[85]           William Powell: I am not alone in being impressed by the clarity and the passion with which you have spoken this morning, particularly after limited sleep in at least one case. Thank you for that. We will be considering what we have heard in the next few moments. As I requested earlier, if you could submit to us any further details of the business case and some of the supporting documents that you have, it would really help us with any actions that we undertake. Diolch yn fawr. Thank you for coming this morning and for your contributions.


[86]           In the circumstances, it would probably be better if we had the opportunity to see some of the documents that were referred to. I suggest that we defer consideration of this so that we can give it full justice until our final meeting of this term, when we will have had the opportunity to see some of the documents that were alluded to. Do colleagues think that that would make sense?


[87]           Russell George: I am happy with that, but there has been a recommendation from the students that we write to Leighton Andrews. We can discuss that later, but, in principle, that is what I would like to see the committee doing. All we can do today is say that we agree to do that in principle, but that we will give it further consideration—


[88]           William Powell: I would certainly back that, but I think that it would be helpful to have some of the detail of the working and some of the other documents that would help to back that up so that the Minister could be made aware of the detail.


[89]           Russell George: So, we agree to write to the Minister and, at the next meeting, we agree to look at the further evidence.


[90]           William Powell: In the light of the supporting documents, yes. Are we agreed? I see that we are. Thank you.


10.27 a.m.


P-04-381 Adfer Ysbyty Gogledd Cymru
P-04-381 Restoration for North Wales Hospital


[91]           William Powell: We had the opportunity yesterday to visit the site of the former North Wales Hospital at Denbigh. It was quite an extraordinary experience in many ways to see that once magnificent building in the difficult straits it is in at the moment, but it was quite heartening to see the commitment that the local authority is showing and its leadership to find a way through. That is why it is such a special opportunity today to hear from witnesses who represent two examples of heritage buildings where there is a good story to tell.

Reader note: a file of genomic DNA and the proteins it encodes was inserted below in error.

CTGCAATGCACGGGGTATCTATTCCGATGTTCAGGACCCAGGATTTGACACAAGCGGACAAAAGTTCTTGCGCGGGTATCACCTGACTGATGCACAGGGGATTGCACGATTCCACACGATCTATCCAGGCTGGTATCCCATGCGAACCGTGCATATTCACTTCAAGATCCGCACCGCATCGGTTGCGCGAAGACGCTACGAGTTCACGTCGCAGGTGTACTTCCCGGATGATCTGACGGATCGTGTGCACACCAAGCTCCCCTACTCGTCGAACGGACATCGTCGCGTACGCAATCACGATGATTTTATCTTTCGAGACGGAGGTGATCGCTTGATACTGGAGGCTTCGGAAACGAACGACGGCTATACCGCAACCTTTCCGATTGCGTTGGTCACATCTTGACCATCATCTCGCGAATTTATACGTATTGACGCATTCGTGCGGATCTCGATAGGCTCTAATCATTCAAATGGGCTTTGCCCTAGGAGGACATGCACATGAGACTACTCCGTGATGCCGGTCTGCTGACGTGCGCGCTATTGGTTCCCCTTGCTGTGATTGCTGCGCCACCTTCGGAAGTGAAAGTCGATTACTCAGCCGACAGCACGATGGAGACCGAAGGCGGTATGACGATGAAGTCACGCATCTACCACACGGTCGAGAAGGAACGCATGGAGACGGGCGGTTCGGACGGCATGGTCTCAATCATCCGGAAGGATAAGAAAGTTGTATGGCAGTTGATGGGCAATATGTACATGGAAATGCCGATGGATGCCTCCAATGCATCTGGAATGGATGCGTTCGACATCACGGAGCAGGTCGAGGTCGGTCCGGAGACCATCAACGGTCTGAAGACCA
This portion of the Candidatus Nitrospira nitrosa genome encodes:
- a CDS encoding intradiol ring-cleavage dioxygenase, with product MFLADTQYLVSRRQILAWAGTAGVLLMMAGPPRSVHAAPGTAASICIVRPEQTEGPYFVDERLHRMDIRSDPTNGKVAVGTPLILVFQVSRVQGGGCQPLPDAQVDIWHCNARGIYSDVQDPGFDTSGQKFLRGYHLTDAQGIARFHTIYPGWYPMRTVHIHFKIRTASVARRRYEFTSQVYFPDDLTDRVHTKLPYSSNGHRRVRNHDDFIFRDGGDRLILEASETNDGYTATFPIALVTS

[92]           At this point, I welcome Clive Wolfendale, Liz Doyland and Myrddin Davies, who will be telling us the stories of their particular projects and how they have come from probably not as difficult a place as the North Wales Hospital, but challenging circumstances nevertheless, to something that is really special.


[93]           For the record, I ask you to introduce yourselves and to speak very briefly about your project. We will then move to questions.


[94]           Mr Wolfendale: Bore da. Good morning. I am Clive Wolfendale, chief executive of CAIS, which is an agency and charity delivering drug and alcohol services to clients principally in north Wales and Powys, but also, in some ways, across Wales. I am assisted today by Liz Doyland, who is a project office within CAIS with particular responsibility for the schemes at issue.


[95]           CAIS is a charity and limited company with about 30 years’ experience of delivering services for drug and alcohol clients. Interestingly, 10 of my staff originally worked in Denbigh hospital, where among the services delivered there were treatments for people who had drug and alcohol problems and mental health problems, in, as you say, a very fine but rather unsuitable setting. So, there is some symmetry there. I also recall using the building for training exercises, probably rather carelessly, during my last role with North Wales Police. I agree that it is a fine building that ought to be protected.


10.30 a.m.


[96]           We have some background packs about the work done by CAIS, which you can read at leisure afterwards, because time will prohibit much exploration of that this morning. The important thing, as far as this evidence is concerned, is that, particularly during the past two years, it has been clear to me and my team that a pivotal, important aspect of enabling someone to recover from the problems of substance misuse is the ability to gain worthwhile, long-term, sustained employment. Increasingly, our work has been associated with that ambition through schemes such as Progress to Work, Flexible New Deal, Intermediate Labour Market and, latterly, the creation of social enterprises, which usually involves the use of a building. With partners such as the Welsh Highland Railway, the National Trust and our own work generation, we have been pretty successful in times of great difficulty at creating and sustaining jobs and putting people into full-time employment. Of necessity, that will be a continuing theme of our work.